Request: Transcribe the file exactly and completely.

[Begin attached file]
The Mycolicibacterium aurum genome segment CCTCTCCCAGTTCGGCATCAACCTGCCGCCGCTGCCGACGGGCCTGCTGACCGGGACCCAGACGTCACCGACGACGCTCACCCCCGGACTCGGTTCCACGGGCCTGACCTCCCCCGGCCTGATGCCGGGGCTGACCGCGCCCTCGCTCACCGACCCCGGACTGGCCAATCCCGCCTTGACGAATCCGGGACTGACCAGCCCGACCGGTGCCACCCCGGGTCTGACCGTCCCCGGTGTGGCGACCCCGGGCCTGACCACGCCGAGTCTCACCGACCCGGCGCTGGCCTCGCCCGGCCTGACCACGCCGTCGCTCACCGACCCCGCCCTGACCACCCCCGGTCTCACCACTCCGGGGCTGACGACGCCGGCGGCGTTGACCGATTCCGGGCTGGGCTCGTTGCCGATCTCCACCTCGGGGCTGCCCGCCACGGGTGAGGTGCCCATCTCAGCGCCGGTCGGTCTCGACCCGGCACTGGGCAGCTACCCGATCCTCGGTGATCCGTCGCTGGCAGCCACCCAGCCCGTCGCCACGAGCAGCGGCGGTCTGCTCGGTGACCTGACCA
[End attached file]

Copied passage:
The Mycolicibacterium aurum genome segment CCTCTCCCAGTTCGGCATCAACCTGCCGCCGCTGCCGACGGGCCTGCTGACCGGGACCCAGACGTCACCGACGACGCTCACCCCCGGACTCGGTTCCACGGGCCTGACCTCCCCCGGCCTGATGCCGGGGCTGACCGCGCCCTCGCTCACCGACCCCGGACTGGCCAATCCCGCCTTGACGAATCCGGGACTGACCAGCCCGACCGGTGCCACCCCGGGTCTGACCGTCCCCGGTGTGGCGACCCCGGGCCTGACCACGCCGAGTCTCACCGACCCGGCGCTGGCCTCGCCCGGCCTGACCACGCCGTCGCTCACCGACCCCGCCCTGACCACCCCCGGTCTCACCACTCCGGGGCTGACGACGCCGGCGGCGTTGACCGATTCCGGGCTGGGCTCGTTGCCGATCTCCACCTCGGGGCTGCCCGCCACGGGTGAGGTGCCCATCTCAGCGCCGGTCGGTCTCGACCCGGCACTGGGCAGCTACCCGATCCTCGGTGATCCGTCGCTGGCAGCCACCCAGCCCGTCGCCACGAGCAGCGGCGGTCTGCTCGGTGACCTGACCA